After retaining her position as the chairlady of the giant chama at Aberdare, my Queen underwent a complete social metamorphosis.
She is no longer my wife who crouched at the passenger’s seat of my Volkswagen Beetle as we traversed the breadths and widths of Aberdare campaigning. At the time, as is usual when she is misusing me, she was calling it our family car.
Now, the high season is upon the Aberdare women as their chama declared the highest rate of dividend pay-out ever. Men whose wives are members of a well-managed chama are walking on egg shells. Yours truly is topping the list of this laughable statistics of men. During this season, Queen is ever busy in meetings before and after the all-important day of the declaration of chama dividends.
Last Monday was actually the last day I saw my Queen face to face. That was only one day after I sacrificed my physical, psychological, financial and political acumen to ensure that she retains the highly coveted and hotly contested seat. Since Monday, she has been leaving the Palace before me and arriving after me. To put it in more heart- breaking words, she is picked from the palace before I wake up and is dropped late after I have slept.
That Monday, Queen woke up earlier than usual and from her sharp dressing and make up, it did not require a professor to tell me that she was headed to the bank. There is a way in which she dresses, walks and talks when she is dealing with large amounts of money, whether hers or chamas.
“You should have told me that you are going to town today so that I get ready in good time,” I said. That was my way of breaking the ice, and finding out her day’s programme.
“How did you know I was going to the bank? Anyway, I did not wish to bother you. I already disrupted your work sooo much during the campaigns,” she said.
“But I have not complained that you have disrupted my work. I will just drive you to the bank and leave you there. You can alert me when you are done,” I said.
“Oh, thanks so much for the offer. Actually I should really say thank you for your support during the campaigns. I wish you had always supported me like that. We would be very far by now,” she said.
“But I have been supporting you ever since but you did not notice because the competition was not stiff. You have now appreciated my contribution, at least by word,” I said. I knew she was going for the annual ritual of dividends and there was no harm if she gave me something small.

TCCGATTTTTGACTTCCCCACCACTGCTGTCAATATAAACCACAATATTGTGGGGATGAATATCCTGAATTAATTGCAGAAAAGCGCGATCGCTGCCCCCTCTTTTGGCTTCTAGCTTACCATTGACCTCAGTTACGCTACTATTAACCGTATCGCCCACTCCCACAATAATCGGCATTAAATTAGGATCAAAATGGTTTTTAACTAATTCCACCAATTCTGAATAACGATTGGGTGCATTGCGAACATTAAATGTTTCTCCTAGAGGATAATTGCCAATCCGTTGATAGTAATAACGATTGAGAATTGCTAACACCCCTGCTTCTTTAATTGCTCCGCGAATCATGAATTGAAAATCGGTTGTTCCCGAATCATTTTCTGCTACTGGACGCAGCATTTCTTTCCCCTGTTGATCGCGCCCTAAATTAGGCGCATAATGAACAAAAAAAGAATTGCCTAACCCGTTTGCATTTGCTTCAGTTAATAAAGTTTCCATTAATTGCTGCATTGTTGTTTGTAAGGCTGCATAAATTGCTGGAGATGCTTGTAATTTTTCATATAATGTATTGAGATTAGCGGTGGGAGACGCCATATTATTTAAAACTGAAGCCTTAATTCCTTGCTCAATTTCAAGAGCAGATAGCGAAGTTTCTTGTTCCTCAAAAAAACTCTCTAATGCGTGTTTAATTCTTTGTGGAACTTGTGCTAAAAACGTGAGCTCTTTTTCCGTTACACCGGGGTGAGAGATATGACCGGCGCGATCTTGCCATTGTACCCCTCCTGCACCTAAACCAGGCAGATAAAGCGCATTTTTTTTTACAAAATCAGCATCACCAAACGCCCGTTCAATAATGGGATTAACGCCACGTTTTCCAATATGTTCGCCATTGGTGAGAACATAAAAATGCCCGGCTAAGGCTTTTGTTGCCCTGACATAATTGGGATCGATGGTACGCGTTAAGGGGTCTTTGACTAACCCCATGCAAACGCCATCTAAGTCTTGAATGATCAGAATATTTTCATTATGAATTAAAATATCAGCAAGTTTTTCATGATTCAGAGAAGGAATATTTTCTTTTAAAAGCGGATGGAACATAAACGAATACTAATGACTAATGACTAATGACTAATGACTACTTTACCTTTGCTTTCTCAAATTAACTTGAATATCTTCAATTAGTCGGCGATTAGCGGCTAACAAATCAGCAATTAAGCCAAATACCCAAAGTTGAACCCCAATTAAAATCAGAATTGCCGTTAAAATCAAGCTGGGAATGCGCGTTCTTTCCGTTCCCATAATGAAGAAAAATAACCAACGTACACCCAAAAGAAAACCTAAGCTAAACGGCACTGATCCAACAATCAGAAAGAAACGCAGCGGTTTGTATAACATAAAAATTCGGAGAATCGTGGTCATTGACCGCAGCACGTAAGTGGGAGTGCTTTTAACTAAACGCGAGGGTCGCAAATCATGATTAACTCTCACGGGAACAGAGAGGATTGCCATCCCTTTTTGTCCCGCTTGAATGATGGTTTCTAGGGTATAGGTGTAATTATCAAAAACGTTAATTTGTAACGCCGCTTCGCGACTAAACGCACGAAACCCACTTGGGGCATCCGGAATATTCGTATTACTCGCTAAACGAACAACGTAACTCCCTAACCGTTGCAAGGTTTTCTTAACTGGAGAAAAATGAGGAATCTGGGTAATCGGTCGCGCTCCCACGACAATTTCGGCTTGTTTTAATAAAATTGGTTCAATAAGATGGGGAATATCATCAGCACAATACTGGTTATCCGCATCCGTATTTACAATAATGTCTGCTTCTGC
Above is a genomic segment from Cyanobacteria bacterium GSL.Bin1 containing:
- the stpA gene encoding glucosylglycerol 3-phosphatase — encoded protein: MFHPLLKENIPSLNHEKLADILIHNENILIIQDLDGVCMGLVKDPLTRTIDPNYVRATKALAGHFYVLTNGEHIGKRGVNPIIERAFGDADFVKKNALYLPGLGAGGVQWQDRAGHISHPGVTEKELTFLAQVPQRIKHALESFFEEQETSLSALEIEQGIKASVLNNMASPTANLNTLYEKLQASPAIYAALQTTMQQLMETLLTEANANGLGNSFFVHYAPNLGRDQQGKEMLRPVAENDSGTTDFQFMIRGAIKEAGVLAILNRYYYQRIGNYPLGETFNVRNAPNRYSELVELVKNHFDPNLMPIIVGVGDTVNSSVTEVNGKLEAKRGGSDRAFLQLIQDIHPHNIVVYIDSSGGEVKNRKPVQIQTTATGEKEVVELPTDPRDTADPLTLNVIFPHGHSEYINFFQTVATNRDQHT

“What are you suggesting? Could you be saying that I should pay you for doing what all other caring and supportive husbands do as a routine?” Queen asked.
“You are now putting words into my mouth. Have I mentioned money anywhere?” I asked.
At that very moment, I heard loud and persistent hooting at the gate of the Palace. I rushed out to check who it was—a bank-branded Toyota RAV 4 made a grand entry into the Palace. The driver did not even wave at me. He must have assumed I was the gateman to Chairlady’s home.
“You can now see you have already made me get so late that they came for me,” she said as the driver opened the back left door for her. And with that Queen entered the vehicle, and I was left standing there listening to the soft but bullish sound of the car disappearing.
I must have stood there for a long time before Makena, our CPA (Comptroller of Palace affairs), rudely interrupted my reverie.
“Kuna shida pahali?” asked Makena. Before I could come back to this world, she read my shock and changed tactic. “Madam ameenda zile shuguli zake za chama. Dividends ziko karibu sasa,” Makena said.
“Oh, nilikuwa na fikiria mambo ingine,” I said, and left like a watchman who had been caught by his boss sleeping on the job.
Since that Monday, first out and last in has been Queen’s modus operandi. And although I know she is out on very serious chama business, the way that was communicated to me was very ‘unwifely’. For the last one week, there hasn’t been a good opportunity to register my displeasure at such ‘unwifely’ treatment.
As I pen this missive, the good God has opened the taps of heaven and the rains are here with us. In that regard, the bank’s car will soon be withdrawn and my all-weather and terrain Volkswagen will be a must have for both Queen and the bank. Come rain, come.